Latest Transdifferentiation Stories
With few exceptions, cells don't change type once they have become specialized — a heart cell, for example, won't suddenly become a brain cell. However, new findings by researchers at UC Santa Barbara have identified a method for changing one cell type into another in a process called forced transdifferentiation.
In a study published in the June 19 online edition of the journal Nature, a scientific team led by researchers from the University of California, San Diego School of Medicine visually monitored the dynamic cellular events that take place when cardiac regeneration occurs in zebrafish after cardiac ventricular injury.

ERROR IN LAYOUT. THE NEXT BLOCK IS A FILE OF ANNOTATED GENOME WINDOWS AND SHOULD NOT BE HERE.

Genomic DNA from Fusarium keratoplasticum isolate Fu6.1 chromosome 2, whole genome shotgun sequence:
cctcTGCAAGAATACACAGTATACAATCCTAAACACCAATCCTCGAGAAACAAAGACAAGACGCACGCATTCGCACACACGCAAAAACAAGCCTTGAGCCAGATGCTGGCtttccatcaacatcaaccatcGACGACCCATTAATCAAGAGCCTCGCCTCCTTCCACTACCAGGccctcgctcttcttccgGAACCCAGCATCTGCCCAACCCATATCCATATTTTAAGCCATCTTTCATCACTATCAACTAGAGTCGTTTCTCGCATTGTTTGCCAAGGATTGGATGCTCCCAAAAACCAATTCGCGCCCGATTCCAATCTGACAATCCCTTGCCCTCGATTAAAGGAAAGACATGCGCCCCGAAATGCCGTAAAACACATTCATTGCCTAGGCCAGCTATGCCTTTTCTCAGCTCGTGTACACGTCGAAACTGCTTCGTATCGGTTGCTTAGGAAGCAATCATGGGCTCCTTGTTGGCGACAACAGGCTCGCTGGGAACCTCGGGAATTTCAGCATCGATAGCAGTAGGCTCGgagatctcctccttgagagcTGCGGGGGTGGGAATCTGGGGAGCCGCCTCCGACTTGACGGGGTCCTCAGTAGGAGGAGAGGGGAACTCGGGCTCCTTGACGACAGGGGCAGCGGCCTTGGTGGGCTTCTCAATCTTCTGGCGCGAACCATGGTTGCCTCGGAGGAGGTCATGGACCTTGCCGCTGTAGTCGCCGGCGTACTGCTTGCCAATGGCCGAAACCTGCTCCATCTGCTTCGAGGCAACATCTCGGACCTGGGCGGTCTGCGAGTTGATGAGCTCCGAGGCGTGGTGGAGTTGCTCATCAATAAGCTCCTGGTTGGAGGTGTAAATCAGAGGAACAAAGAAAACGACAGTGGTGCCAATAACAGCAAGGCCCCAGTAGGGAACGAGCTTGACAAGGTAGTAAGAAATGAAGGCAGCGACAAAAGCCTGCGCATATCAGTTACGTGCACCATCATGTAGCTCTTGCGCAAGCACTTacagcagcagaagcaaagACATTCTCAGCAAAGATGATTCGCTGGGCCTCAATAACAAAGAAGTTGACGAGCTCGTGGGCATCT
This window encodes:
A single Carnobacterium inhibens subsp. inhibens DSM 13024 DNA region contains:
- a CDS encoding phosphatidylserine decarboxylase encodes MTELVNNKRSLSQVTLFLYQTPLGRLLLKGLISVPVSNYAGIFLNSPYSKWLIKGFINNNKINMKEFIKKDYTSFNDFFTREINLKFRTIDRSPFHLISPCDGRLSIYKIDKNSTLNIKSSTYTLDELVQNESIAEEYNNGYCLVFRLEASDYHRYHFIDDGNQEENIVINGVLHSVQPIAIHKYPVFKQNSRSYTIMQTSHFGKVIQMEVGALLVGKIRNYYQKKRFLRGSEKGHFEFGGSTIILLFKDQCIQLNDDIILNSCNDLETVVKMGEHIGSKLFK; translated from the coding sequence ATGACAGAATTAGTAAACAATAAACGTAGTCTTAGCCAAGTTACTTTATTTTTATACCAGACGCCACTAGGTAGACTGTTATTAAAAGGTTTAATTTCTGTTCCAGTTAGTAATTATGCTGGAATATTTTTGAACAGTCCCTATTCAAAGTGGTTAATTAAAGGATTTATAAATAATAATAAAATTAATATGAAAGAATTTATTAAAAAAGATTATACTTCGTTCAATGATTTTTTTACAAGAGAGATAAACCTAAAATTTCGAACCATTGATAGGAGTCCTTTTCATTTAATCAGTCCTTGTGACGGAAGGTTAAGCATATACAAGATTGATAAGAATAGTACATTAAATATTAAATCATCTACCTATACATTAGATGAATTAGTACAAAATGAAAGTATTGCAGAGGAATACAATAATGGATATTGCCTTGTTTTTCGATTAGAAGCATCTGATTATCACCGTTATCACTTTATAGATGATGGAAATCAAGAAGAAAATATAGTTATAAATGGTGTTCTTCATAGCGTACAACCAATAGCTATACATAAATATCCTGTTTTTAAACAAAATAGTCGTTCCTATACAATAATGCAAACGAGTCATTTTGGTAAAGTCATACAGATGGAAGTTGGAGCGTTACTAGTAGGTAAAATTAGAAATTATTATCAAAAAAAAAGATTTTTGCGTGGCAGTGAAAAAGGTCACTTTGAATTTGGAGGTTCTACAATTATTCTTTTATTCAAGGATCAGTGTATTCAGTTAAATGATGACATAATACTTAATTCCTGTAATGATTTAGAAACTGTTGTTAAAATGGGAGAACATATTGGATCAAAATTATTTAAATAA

Embryonic and adult stem cells are thought to become a chance for new therapeutic approaches, making the regeneration of damaged tissue and organs possible. An increasing line of indications suggests that these cells may have the potential to repair damaged tissue.
- In medieval musical notation, a sign or neume denoting a shake or trill.